2017 Tax Act’s $11.2 Million Estate, Gift, and GST Tax Exemption Will Expire In 2025

By John G. Hodnette

The Tax Cuts and Jobs Act of 2017 doubled the unified exemption for the estate, gift, and GST taxes from about $5.6 million to about $11.2 million (adjusted yearly for inflation).  This dramatic change means for years after 2017, a married couple can gift during life or pass by their death up to $22.4 million of assets free of transfer taxes.  While many high net worth clients are aware of the doubled exemption, it is less well known that this doubled exemption is set to expire on December 31, 2025.

This is not the first time Congress has used a sunset schedule for the unified transfer tax exemption amount.  At the end of 2012, taxpayers faced a similar dilemma when it was uncertain whether Congress would act to prevent the automatic reversion of the unified transfer tax exemption from about $5.12 million to $1 million.  In that case, Congress did act to keep the exemption at $5.12 million.  It is unclear, however, if the same will occur in 2025, particularly given the rhetoric about “taxing the ultra-wealthy” from presidential candidates and Democratic Senators such as Bernie Sanders and Elizabeth Warren.  This uncertainty calls for tax planning designed to take maximum advantage of the Tax Act’s increased exemption regardless of what may happen at the end of 2025.

At the time of the 2017 Tax Act, it was unclear how taxpayers who used their increased exemption prior to the sunset would be treated should the sunset occur in 2025.  The Treasury Department and the IRS reassured taxpayers in proposed regulations (REG-106706-18) that utilization of the new exemption before the sunset will not result in a claw-back upon the sunset.  However, these proposed regulations also made it clear that any use of the exemption will first reduce the pre-2017 Tax Act $5.6 million before beginning to deplete the 2017 Tax Act’s $5.6 million.  Thus, a taxpayer who has used none of his or her total $11.2 million as of 2018 will need to use more than $5.6 million of the exemption to begin using the extra amount provided by the 2017 Tax Act.  That must be factored in when advising clients about the benefits and risks of utilizing the exemption prior to the 2025 sunset.  While a lifetime gift to an irrevocable trust will likely permanently remove the assets from the transfer tax system, using the estate tax exemption will in contrast result in the beneficial basis step-up provided by Section 1014.  Regardless, in balancing the pros and cons of these estate planning techniques, it is vital for practitioners and their clients to understand the risks associated with the December 31, 2025 sunset.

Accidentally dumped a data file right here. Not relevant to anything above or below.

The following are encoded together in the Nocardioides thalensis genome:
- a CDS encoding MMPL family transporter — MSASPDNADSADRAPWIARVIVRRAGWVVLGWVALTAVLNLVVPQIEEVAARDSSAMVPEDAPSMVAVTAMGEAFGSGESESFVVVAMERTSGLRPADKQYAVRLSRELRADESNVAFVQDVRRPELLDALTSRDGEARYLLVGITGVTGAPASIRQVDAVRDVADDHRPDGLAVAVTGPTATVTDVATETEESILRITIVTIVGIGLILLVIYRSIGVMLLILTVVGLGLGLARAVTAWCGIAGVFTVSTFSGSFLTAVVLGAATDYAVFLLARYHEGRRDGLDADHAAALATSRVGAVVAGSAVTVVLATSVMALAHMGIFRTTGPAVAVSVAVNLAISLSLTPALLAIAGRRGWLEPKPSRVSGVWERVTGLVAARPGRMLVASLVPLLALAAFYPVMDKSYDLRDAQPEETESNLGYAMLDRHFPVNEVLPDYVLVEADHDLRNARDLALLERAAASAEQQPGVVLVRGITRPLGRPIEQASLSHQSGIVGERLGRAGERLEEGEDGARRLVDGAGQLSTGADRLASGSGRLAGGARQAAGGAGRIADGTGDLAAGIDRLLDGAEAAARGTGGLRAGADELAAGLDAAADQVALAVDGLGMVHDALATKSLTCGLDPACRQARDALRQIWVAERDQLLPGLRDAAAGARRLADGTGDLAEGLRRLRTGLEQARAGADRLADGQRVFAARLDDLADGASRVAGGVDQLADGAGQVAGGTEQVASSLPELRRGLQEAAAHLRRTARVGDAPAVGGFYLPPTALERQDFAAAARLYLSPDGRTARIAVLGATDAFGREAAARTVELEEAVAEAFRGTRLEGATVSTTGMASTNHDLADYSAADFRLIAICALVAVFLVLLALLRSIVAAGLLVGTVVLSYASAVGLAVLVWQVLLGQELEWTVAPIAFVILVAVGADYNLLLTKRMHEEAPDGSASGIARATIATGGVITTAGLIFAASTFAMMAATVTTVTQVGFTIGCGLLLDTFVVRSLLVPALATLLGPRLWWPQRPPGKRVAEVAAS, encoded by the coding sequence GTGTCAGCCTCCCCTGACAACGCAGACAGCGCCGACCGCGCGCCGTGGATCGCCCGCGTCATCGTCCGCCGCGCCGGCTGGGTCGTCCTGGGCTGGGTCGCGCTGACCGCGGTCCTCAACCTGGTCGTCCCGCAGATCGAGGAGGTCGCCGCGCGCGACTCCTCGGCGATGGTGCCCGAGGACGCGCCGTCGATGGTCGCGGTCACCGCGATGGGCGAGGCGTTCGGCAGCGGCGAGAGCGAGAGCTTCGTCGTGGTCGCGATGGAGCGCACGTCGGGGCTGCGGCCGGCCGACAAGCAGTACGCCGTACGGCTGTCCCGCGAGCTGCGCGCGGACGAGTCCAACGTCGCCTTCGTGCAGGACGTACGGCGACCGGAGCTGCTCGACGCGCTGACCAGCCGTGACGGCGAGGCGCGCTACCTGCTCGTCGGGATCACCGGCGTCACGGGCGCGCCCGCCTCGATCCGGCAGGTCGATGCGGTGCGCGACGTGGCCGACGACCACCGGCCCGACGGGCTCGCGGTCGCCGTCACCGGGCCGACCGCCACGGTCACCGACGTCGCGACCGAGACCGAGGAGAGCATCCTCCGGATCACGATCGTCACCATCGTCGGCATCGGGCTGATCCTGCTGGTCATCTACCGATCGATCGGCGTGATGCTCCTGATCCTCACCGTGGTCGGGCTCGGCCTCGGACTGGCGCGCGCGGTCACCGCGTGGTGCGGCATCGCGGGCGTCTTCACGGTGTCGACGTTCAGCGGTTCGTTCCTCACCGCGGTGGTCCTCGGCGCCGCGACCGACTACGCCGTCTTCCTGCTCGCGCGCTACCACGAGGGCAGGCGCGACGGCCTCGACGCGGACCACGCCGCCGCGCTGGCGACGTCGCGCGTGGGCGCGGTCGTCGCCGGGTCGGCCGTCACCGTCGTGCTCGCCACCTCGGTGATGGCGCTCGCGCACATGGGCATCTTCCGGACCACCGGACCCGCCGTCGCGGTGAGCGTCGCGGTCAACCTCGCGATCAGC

John G. Hodnette, JD, LLM is an attorney with Culp, Elliott, & Carpenter in Charlotte.